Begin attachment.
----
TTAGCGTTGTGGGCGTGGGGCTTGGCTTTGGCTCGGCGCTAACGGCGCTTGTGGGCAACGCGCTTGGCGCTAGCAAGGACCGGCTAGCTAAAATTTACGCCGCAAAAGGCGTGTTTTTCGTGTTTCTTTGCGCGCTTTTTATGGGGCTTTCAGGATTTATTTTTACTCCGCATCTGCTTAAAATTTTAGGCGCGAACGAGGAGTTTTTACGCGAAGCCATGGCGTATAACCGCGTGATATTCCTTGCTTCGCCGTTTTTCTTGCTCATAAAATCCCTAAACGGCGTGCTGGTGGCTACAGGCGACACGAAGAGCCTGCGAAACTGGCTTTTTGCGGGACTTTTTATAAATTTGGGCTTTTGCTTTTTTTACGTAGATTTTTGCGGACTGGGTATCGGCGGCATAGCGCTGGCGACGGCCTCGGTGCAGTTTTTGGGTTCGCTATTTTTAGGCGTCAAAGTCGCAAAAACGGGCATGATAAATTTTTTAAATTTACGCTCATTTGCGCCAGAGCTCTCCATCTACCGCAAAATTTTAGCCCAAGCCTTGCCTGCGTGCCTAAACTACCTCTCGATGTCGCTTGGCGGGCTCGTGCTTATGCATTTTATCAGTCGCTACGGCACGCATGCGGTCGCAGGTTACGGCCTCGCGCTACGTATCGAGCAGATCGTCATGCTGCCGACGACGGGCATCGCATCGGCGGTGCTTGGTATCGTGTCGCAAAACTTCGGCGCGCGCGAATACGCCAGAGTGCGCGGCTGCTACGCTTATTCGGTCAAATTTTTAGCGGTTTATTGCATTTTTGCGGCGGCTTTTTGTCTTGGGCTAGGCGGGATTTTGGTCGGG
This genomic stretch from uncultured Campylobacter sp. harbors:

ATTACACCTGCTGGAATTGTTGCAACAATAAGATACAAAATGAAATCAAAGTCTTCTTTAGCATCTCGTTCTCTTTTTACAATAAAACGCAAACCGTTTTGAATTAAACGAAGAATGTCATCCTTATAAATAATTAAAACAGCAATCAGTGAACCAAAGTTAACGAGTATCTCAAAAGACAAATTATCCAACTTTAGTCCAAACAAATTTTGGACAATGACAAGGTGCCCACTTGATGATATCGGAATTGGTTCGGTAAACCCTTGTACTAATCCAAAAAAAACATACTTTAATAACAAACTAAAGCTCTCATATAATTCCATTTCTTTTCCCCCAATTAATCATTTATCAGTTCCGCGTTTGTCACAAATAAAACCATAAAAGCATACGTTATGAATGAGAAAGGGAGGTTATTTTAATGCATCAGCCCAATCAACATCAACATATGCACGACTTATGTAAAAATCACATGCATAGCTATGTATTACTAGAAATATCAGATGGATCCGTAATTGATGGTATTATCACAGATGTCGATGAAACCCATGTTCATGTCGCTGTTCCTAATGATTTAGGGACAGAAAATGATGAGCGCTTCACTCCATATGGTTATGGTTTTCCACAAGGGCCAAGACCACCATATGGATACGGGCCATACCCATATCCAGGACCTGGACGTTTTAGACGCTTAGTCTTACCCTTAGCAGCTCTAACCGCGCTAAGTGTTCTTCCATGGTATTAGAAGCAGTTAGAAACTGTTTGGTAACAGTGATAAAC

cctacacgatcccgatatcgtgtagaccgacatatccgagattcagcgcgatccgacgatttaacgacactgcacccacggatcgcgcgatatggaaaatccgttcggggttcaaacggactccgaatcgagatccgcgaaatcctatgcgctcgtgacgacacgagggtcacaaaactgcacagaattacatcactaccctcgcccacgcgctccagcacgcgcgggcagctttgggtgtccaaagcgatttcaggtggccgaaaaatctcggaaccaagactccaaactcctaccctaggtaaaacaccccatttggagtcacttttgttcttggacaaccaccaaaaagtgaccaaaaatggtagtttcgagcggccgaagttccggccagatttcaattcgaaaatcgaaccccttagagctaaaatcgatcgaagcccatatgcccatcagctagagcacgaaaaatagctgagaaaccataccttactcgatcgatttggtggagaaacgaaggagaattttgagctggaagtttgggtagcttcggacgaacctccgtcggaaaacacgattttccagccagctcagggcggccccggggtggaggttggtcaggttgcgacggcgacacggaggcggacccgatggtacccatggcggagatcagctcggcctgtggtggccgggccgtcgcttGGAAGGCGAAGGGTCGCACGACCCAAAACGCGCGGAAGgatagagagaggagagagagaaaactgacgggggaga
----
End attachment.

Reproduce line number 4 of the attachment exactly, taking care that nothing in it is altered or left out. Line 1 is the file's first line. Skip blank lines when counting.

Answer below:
cctacacgatcccgatatcgtgtagaccgacatatccgagattcagcgcgatccgacgatttaacgacactgcacccacggatcgcgcgatatggaaaatccgttcggggttcaaacggactccgaatcgagatccgcgaaatcctatgcgctcgtgacgacacgagggtcacaaaactgcacagaattacatcactaccctcgcccacgcgctccagcacgcgcgggcagctttgggtgtccaaagcgatttcaggtggccgaaaaatctcggaaccaagactccaaactcctaccctaggtaaaacaccccatttggagtcacttttgttcttggacaaccaccaaaaagtgaccaaaaatggtagtttcgagcggccgaagttccggccagatttcaattcgaaaatcgaaccccttagagctaaaatcgatcgaagcccatatgcccatcagctagagcacgaaaaatagctgagaaaccataccttactcgatcgatttggtggagaaacgaaggagaattttgagctggaagtttgggtagcttcggacgaacctccgtcggaaaacacgattttccagccagctcagggcggccccggggtggaggttggtcaggttgcgacggcgacacggaggcggacccgatggtacccatggcggagatcagctcggcctgtggtggccgggccgtcgcttGGAAGGCGAAGGGTCGCACGACCCAAAACGCGCGGAAGgatagagagaggagagagagaaaactgacgggggaga